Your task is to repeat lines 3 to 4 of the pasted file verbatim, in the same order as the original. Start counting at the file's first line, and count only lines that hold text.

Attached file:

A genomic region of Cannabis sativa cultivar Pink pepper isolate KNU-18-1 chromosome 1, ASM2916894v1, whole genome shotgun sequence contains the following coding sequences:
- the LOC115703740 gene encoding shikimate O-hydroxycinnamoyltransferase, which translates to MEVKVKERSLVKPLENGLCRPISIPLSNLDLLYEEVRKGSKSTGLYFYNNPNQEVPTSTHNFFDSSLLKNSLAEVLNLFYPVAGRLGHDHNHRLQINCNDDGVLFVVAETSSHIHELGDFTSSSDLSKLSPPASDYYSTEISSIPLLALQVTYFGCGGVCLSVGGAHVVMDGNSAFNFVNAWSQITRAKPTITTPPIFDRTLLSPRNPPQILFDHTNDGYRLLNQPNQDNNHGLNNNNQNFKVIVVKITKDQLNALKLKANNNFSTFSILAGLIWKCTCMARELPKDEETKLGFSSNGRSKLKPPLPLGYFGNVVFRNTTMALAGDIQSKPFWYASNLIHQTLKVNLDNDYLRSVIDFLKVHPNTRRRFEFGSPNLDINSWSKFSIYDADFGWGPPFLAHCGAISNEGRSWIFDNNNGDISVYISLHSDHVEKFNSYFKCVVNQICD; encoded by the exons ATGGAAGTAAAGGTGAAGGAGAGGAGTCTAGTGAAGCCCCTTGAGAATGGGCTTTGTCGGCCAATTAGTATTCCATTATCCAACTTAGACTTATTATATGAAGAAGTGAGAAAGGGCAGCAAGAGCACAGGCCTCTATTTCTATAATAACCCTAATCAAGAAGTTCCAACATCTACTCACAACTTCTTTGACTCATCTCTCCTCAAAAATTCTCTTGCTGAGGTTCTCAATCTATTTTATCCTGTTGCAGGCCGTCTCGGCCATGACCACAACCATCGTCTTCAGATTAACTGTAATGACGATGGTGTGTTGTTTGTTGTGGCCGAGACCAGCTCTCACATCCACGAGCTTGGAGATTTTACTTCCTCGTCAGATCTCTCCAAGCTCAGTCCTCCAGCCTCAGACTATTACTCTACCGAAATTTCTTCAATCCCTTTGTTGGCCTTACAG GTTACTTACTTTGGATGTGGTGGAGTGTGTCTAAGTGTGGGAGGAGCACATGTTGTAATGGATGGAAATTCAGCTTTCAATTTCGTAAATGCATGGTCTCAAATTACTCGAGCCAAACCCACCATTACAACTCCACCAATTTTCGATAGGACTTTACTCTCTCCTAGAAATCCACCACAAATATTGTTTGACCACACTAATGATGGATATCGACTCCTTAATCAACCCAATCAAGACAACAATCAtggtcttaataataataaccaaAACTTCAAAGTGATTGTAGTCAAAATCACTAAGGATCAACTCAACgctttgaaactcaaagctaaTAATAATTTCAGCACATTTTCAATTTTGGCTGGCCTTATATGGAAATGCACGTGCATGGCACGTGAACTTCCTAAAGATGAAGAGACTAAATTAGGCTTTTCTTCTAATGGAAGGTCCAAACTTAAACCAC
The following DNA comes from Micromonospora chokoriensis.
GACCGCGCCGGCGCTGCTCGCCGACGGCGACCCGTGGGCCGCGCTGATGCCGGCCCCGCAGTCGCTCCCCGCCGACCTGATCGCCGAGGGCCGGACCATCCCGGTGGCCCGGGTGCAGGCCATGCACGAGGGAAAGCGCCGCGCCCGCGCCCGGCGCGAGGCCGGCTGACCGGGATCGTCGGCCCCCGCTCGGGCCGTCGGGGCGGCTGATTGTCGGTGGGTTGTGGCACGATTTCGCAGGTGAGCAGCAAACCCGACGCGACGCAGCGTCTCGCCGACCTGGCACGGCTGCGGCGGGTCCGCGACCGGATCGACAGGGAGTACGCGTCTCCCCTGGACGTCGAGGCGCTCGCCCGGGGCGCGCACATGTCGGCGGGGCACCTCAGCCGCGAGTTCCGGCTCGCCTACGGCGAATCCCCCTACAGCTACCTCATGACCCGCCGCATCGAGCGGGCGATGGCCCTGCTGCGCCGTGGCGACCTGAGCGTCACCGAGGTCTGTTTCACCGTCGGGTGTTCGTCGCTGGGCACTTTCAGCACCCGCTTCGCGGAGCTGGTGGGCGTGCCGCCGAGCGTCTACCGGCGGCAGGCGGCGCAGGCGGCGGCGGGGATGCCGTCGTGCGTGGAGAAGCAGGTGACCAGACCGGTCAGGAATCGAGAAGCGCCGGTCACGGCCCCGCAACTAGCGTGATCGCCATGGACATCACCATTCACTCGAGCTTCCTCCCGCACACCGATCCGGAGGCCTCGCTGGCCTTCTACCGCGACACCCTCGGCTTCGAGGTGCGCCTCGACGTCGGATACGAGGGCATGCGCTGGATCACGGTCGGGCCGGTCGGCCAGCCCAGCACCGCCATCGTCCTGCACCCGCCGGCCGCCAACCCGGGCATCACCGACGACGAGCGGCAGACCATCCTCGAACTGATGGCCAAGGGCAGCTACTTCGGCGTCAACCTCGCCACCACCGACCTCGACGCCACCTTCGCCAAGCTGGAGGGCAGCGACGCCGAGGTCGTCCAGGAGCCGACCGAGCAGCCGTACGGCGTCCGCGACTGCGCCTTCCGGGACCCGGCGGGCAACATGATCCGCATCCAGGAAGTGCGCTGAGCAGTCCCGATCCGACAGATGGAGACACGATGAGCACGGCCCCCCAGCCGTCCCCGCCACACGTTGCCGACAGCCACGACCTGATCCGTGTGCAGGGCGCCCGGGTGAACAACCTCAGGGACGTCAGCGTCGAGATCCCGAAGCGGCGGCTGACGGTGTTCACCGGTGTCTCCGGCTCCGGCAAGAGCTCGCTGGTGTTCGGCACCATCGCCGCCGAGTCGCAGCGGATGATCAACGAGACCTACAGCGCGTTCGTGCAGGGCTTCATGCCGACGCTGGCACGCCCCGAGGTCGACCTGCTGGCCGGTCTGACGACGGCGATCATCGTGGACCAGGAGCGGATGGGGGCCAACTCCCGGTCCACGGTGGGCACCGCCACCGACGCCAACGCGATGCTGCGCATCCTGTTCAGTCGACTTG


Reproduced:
The following DNA comes from Micromonospora chokoriensis.
GACCGCGCCGGCGCTGCTCGCCGACGGCGACCCGTGGGCCGCGCTGATGCCGGCCCCGCAGTCGCTCCCCGCCGACCTGATCGCCGAGGGCCGGACCATCCCGGTGGCCCGGGTGCAGGCCATGCACGAGGGAAAGCGCCGCGCCCGCGCCCGGCGCGAGGCCGGCTGACCGGGATCGTCGGCCCCCGCTCGGGCCGTCGGGGCGGCTGATTGTCGGTGGGTTGTGGCACGATTTCGCAGGTGAGCAGCAAACCCGACGCGACGCAGCGTCTCGCCGACCTGGCACGGCTGCGGCGGGTCCGCGACCGGATCGACAGGGAGTACGCGTCTCCCCTGGACGTCGAGGCGCTCGCCCGGGGCGCGCACATGTCGGCGGGGCACCTCAGCCGCGAGTTCCGGCTCGCCTACGGCGAATCCCCCTACAGCTACCTCATGACCCGCCGCATCGAGCGGGCGATGGCCCTGCTGCGCCGTGGCGACCTGAGCGTCACCGAGGTCTGTTTCACCGTCGGGTGTTCGTCGCTGGGCACTTTCAGCACCCGCTTCGCGGAGCTGGTGGGCGTGCCGCCGAGCGTCTACCGGCGGCAGGCGGCGCAGGCGGCGGCGGGGATGCCGTCGTGCGTGGAGAAGCAGGTGACCAGACCGGTCAGGAATCGAGAAGCGCCGGTCACGGCCCCGCAACTAGCGTGATCGCCATGGACATCACCATTCACTCGAGCTTCCTCCCGCACACCGATCCGGAGGCCTCGCTGGCCTTCTACCGCGACACCCTCGGCTTCGAGGTGCGCCTCGACGTCGGATACGAGGGCATGCGCTGGATCACGGTCGGGCCGGTCGGCCAGCCCAGCACCGCCATCGTCCTGCACCCGCCGGCCGCCAACCCGGGCATCACCGACGACGAGCGGCAGACCATCCTCGAACTGATGGCCAAGGGCAGCTACTTCGGCGTCAACCTCGCCACCACCGACCTCGACGCCACCTTCGCCAAGCTGGAGGGCAGCGACGCCGAGGTCGTCCAGGAGCCGACCGAGCAGCCGTACGGCGTCCGCGACTGCGCCTTCCGGGACCCGGCGGGCAACATGATCCGCATCCAGGAAGTGCGCTGAGCAGTCCCGATCCGACAGATGGAGACACGATGAGCACGGCCCCCCAGCCGTCCCCGCCACACGTTGCCGACAGCCACGACCTGATCCGTGTGCAGGGCGCCCGGGTGAACAACCTCAGGGACGTCAGCGTCGAGATCCCGAAGCGGCGGCTGACGGTGTTCACCGGTGTCTCCGGCTCCGGCAAGAGCTCGCTGGTGTTCGGCACCATCGCCGCCGAGTCGCAGCGGATGATCAACGAGACCTACAGCGCGTTCGTGCAGGGCTTCATGCCGACGCTGGCACGCCCCGAGGTCGACCTGCTGGCCGGTCTGACGACGGCGATCATCGTGGACCAGGAGCGGATGGGGGCCAACTCCCGGTCCACGGTGGGCACCGCCACCGACGCCAACGCGATGCTGCGCATCCTGTTCAGTCGACTTG